6G72 DOHC CAS Conversion in the
Mitsubishi 3000 GT and Dodge Stealth
by Jeff Lucius
When owners swap a 1991-1992 6G72 DOHC engine into a 1993+ car, or a 1993+ engine into a 1992-1993 car, they are confronted with adapting the top dead center sensor (TDCS) and crankshaft angle sensor (CAS). The CAS and TDCS are both in the same housing for 1991 and 1992 DOHC models. That housing is located on the rear end of the left-bank (rear) intake camshaft, just to the front of the throttle body. I refer to both sensors and their housing collectively as the CAS. Beginning in the 1993 models (June 1, 1992 production date) and continuing till the end of production, the CAS and TDCS were separated and moved to in front of the engine. The 1991-1992 CAS can be adjusted to set basic ignition timing. The 1993+ sensors cannot be adjusted.
The 1991-1992 sensors uses a single disk with concentric rings of slots cut into it along with two LEDs and two photodiodes. As a slot passes between an LED and photodiode a small amount of current is generated by the photodidode as the LED light hits it. The outer ring has 6 slots and represents the crankshaft position sensor. The inner ring has 4 slots and represents the TDCS (also called the camshaft position sensor). The engine control unit uses both these signals to determine which cylinder is on either the compression or exhaust stroke (it makes no difference with our three coils and wasted spark ignition system). This information is used for ignition timing and fuel injection.
The CAS and TDCS on 1993 to 1999 models contain a Hall-effect switch that generates a voltage pulse from the decrease in magnetic flux as a vane on the screening plate passes by it. The 1993+ sensors put out the same number of pulses as the 1991-1992 sensors. For a detailed explanation of how the engine control unit utilizes these pulses to control ignition timing see my web page 2-ignitionsystem.htm.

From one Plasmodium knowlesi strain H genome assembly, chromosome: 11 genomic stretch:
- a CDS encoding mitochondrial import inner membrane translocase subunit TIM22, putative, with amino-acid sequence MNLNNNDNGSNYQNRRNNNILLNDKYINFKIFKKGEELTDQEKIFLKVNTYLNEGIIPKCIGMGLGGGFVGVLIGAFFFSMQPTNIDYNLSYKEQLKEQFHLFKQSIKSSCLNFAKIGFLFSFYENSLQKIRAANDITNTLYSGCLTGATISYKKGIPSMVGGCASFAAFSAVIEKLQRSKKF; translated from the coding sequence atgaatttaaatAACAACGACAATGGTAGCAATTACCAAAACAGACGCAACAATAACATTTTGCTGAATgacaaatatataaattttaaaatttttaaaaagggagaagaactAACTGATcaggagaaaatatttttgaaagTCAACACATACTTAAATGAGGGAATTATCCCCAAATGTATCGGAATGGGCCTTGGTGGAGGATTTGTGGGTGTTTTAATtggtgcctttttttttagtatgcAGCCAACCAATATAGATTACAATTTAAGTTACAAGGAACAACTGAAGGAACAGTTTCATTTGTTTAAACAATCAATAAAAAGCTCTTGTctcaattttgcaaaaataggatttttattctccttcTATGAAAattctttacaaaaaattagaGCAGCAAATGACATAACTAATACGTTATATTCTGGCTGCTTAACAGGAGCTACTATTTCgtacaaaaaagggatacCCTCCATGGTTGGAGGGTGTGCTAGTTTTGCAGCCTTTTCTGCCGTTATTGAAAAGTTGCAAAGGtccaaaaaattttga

There is one aspect of using 1991-1992 sensors with a 1993+ engine control unit (ECU), or 1993+ sensors with a 1991-1992 ECU that must be considered. Brian Geddes and Matt Jannusch (on the Team3S email list) pointed out that the two different types of sensor have different latency. Latency is the amount of time it takes the sensor to respond to the optical disk or vane and send a voltage change to the ECU. The ECU is programmed to accomodate the sensor latency. As determined from the AEM standalone engine management calibrations, the latency for the 1991-1992 sensors is 50 microseconds (us), or 0.050 millisecond (ms). The 1993 sensors have a 130 us latency (0.130 ms). What this means is that if you install the 1991-1992 optical pickup sensor and use a 1993+ ECU there will be more ignition timing advance than the ECU wants. If using 1993+ Hall effect sensors with a 1991-1992 ECU, there will less timing advance than what the ECU has determined is correct for the engine operating conditions. The AEM software allows a user to adjust the latency for the different types of sensor to assure the actual timing advance matches programmed advance.
This latency difference in sensor types causes a few degrees difference in timing at high rpm. For example, at 7000 rpm, a single degree of crank rotation takes place in 0.0238 ms (23.8 us); 7000 rpm = ~116.667 rps ==> ~8.57 ms/rev = 0.0238 ms/degree. There is a difference of 80 us between the two types of sensor, leading to a 3 to 4 degree difference in timing.
The drawing below was made by Greg McIntyre as part of his JDM (Japanese domestic market) engine swap (Greg's JDM engine swap). It shows how the sensors can be connected to the other style's wiring harness.
Many thanks to Greg, Brian, and Matt for their contributions to this web page.
Page last updated November 3, 2005.